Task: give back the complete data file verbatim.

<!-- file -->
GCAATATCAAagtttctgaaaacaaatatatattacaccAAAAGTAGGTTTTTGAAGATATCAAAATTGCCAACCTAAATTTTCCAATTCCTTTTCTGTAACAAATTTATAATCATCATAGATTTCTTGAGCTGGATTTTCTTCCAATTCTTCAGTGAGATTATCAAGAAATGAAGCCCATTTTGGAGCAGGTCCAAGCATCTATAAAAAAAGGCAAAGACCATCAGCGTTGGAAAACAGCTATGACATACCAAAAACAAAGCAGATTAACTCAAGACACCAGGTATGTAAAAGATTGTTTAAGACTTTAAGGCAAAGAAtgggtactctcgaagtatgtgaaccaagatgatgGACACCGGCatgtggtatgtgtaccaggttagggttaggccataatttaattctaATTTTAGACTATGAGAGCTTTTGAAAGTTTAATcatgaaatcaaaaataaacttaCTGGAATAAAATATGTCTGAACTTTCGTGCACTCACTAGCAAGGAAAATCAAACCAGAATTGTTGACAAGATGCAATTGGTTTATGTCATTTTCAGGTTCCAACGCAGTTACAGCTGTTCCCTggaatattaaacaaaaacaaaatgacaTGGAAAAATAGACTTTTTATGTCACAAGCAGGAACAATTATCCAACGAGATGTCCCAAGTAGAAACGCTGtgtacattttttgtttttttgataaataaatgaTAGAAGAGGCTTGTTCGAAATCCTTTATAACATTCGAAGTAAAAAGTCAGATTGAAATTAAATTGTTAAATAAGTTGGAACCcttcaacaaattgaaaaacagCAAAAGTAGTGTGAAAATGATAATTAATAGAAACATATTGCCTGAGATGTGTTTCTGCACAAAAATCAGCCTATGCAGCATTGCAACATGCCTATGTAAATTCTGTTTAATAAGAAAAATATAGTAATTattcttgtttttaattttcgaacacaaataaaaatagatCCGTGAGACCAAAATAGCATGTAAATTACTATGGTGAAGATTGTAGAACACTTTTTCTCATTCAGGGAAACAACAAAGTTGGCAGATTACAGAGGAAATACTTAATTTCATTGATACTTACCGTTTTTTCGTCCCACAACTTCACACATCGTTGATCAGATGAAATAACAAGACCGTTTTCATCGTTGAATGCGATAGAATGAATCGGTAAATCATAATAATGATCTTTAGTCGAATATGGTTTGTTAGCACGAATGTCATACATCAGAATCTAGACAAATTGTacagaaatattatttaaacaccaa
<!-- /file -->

GCAATATCAAagtttctgaaaacaaatatatattacaccAAAAGTAGGTTTTTGAAGATATCAAAATTGCCAACCTAAATTTTCCAATTCCTTTTCTGTAACAAATTTATAATCATCATAGATTTCTTGAGCTGGATTTTCTTCCAATTCTTCAGTGAGATTATCAAGAAATGAAGCCCATTTTGGAGCAGGTCCAAGCATCTATAAAAAAAGGCAAAGACCATCAGCGTTGGAAAACAGCTATGACATACCAAAAACAAAGCAGATTAACTCAAGACACCAGGTATGTAAAAGATTGTTTAAGACTTTAAGGCAAAGAAtgggtactctcgaagtatgtgaaccaagatgatgGACACCGGCatgtggtatgtgtaccaggttagggttaggccataatttaattctaATTTTAGACTATGAGAGCTTTTGAAAGTTTAATcatgaaatcaaaaataaacttaCTGGAATAAAATATGTCTGAACTTTCGTGCACTCACTAGCAAGGAAAATCAAACCAGAATTGTTGACAAGATGCAATTGGTTTATGTCATTTTCAGGTTCCAACGCAGTTACAGCTGTTCCCTggaatattaaacaaaaacaaaatgacaTGGAAAAATAGACTTTTTATGTCACAAGCAGGAACAATTATCCAACGAGATGTCCCAAGTAGAAACGCTGtgtacattttttgtttttttgataaataaatgaTAGAAGAGGCTTGTTCGAAATCCTTTATAACATTCGAAGTAAAAAGTCAGATTGAAATTAAATTGTTAAATAAGTTGGAACCcttcaacaaattgaaaaacagCAAAAGTAGTGTGAAAATGATAATTAATAGAAACATATTGCCTGAGATGTGTTTCTGCACAAAAATCAGCCTATGCAGCATTGCAACATGCCTATGTAAATTCTGTTTAATAAGAAAAATATAGTAATTattcttgtttttaattttcgaacacaaataaaaatagatCCGTGAGACCAAAATAGCATGTAAATTACTATGGTGAAGATTGTAGAACACTTTTTCTCATTCAGGGAAACAACAAAGTTGGCAGATTACAGAGGAAATACTTAATTTCATTGATACTTACCGTTTTTTCGTCCCACAACTTCACACATCGTTGATCAGATGAAATAACAAGACCGTTTTCATCGTTGAATGCGATAGAATGAATCGGTAAATCATAATAATGATCTTTAGTCGAATATGGTTTGTTAGCACGAATGTCATACATCAGAATCTAGACAAATTGTacagaaatattatttaaacaccaa